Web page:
7.5 Flow chart depicting the methodology for estimating nominal OPB stress . . . . . 58

7.6 Simplified OPB model representing the first few links of the top chain . . . . . . . 58

7.7 Relative rotation between FPU and mooring line . . . . . . . . . . . . . . . . . . . 59

7.8 Nominal dimensions of a 137 mm studless link [23] . . . . . . . . . . . . . . . . . . 60

7.9 Ramberg Osgood true stress strain curve:Yield Stress=580 MPa, Ultimate Stress=860

MPa, Ultimate Strain=11%, α = 0.002, n=10.3 . . . . . . . . . . . . . . . . . . . . 61

7.10 Definitions used in the case study . . . . . . . . . . . . . . . . . . . . . . . . . . . . 61

7.11 Tension loading applied to FE model . . . . . . . . . . . . . . . . . . . . . . . . . . 62

7.12 Rotation applied to FE model . . . . . . . . . . . . . . . . . . . . . . . . . . . . . . 62

7.13 Idealization of the connection between Links A and B . . . . . . . . . . . . . . . . 62

7.14 Cantilever bending of IPB link . . . . . . . . . . . . . . . . . . . . . . . . . . . . . 64

7.15 Cantilever bending of OPB link . . . . . . . . . . . . . . . . . . . . . . . . . . . . . 64

7.16 Idealization of a 7 link chain . . . . . . . . . . . . . . . . . . . . . . . . . . . . . . . 65

7.17 Time domain plot of interlink angles for 1 hour sea state . . . . . . . . . . . . . . . 66

7.18 Time domain plot of OPB stress for 1 hour sea state . . . . . . . . . . . . . . . . . 67

7.19 OPB crack location . . . . . . . . . . . . . . . . . . . . . . . . . . . . . . . . . . . . 67

7.20 Comparison of interlink angles . . . . . . . . . . . . . . . . . . . . . . . . . . . . . 67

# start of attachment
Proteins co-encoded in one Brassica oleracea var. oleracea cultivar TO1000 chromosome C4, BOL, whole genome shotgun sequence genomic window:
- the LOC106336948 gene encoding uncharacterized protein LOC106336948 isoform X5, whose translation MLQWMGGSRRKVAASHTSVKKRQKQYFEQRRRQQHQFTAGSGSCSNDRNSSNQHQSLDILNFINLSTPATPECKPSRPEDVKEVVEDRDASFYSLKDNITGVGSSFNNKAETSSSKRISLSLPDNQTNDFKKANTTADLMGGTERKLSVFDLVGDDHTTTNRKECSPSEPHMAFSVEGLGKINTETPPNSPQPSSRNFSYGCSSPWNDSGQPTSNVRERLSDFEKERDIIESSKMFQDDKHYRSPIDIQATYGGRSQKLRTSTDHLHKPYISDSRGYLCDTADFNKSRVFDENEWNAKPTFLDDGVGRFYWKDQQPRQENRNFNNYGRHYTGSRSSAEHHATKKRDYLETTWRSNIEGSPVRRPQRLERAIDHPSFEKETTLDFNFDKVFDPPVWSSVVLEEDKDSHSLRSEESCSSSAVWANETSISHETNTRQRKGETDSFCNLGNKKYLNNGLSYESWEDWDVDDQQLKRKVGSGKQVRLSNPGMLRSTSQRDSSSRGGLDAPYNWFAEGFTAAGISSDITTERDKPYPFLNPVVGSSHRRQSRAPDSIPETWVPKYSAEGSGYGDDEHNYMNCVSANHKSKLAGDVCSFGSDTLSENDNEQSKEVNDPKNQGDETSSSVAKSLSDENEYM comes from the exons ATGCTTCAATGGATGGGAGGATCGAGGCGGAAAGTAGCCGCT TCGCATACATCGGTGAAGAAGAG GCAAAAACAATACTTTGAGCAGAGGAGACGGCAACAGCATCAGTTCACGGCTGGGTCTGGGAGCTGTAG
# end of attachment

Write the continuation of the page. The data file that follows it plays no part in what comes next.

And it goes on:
LIST OF FIGURES 109

8.2 String-Beam Model . . . . . . . . . . . . . . . . . . . . . . . . . . . . . . . . . . . . 70

8.3 Numerical simulation flow chart [7] . . . . . . . . . . . . . . . . . . . . . . . . . . 71

8.4 Wave spectrum . . . . . . . . . . . . . . . . . . . . . . . . . . . . . . . . . . . . . . 76

8.5 Comparison of floater rotation . . . . . . . . . . . . . . . . . . . . . . . . . . . . . 76

8.6 Comparison of tension . . . . . . . . . . . . . . . . . . . . . . . . . . . . . . . . . . 77

9.1 Force and moment applied at remote node to produce rotation at required nodes in

FE model . . . . . . . . . . . . . . . . . . . . . . . . . . . . . . . . . . . . . . . . . 80

9.2 Discontinuity of kopb . . . . . . . . . . . . . . . . . . . . . . . . . . . . . . . . . . . 81

9.3 Interlink Stiffness Model . . . . . . . . . . . . . . . . . . . . . . . . . . . . . . . . . 81

9.4 Physics based model and Semi-empirical model . . . . . . . . . . . . . . . . . . . . 82

A.2 Newton-Raphson incremental-iterative solution method . . . . . . . . . . . . . . . 85

F.2 Added mass for surge . . . . . . . . . . . . . . . . . . . . . . . . . . . . . . . . . . 97

F.3 Added mass for heave . . . . . . . . . . . . . . . . . . . . . . . . . . . . . . . . . . 97

F.4 Added mass for pitch . . . . . . . . . . . . . . . . . . . . . . . . . . . . . . . . . . . 98

F.5 Radiation damping for surge . . . . . . . . . . . . . . . . . . . . . . . . . . . . . . 98

F.6 Radiation damping for heave . . . . . . . . . . . . . . . . . . . . . . . . . . . . . . 99

F.7 Radiation damping for pitch . . . . . . . . . . . . . . . . . . . . . . . . . . . . . . . 99

F.8 First order wave force transfer function for surge . . . . . . . . . . . . . . . . . . . 100

F.9 First order wave force transfer function for heave . . . . . . . . . . . . . . . . . . . 100

F.10 First order wave force transfer function for pitch . . . . . . . . . . . . . . . . . . . 101

F.11 Quadratic transfer function for surge . . . . . . . . . . . . . . . . . . . . . . . . . . 101

F.12 Quadratic transfer function for heave . . . . . . . . . . . . . . . . . . . . . . . . . . 102

F.13 Quadratic transfer function for pitch . . . . . . . . . . . . . . . . . . . . . . . . . . 102

F.14 Steady drift transfer function . . . . . . . . . . . . . . . . . . . . . . . . . . . . . . 103

110 LIST OF FIGURES

List of Tables

4.2 Parameters obtained after solving 4.13 . . . . . . . . . . . . . . . . . . . . . . . . 32

5.2 Equivalent beam dimension of OPB link . . . . . . . . . . . . . . . . . . . . . . . . 39

6.2 Parameters obtained after solving 6.9 for 7 link model . . . . . . . . . . . . . . . . 51

6.3 Parameters obtained after solving 6.18 . . . . . . . . . . . . . . . . . . . . . . . . 52

7.2 Equivalent beam dimension of IPB link . . . . . . . . . . . . . . . . . . . . . . . . 65

7.3 Equivalent beam dimension of OPB link . . . . . . . . . . . . . . . . . . . . . . . . 65

111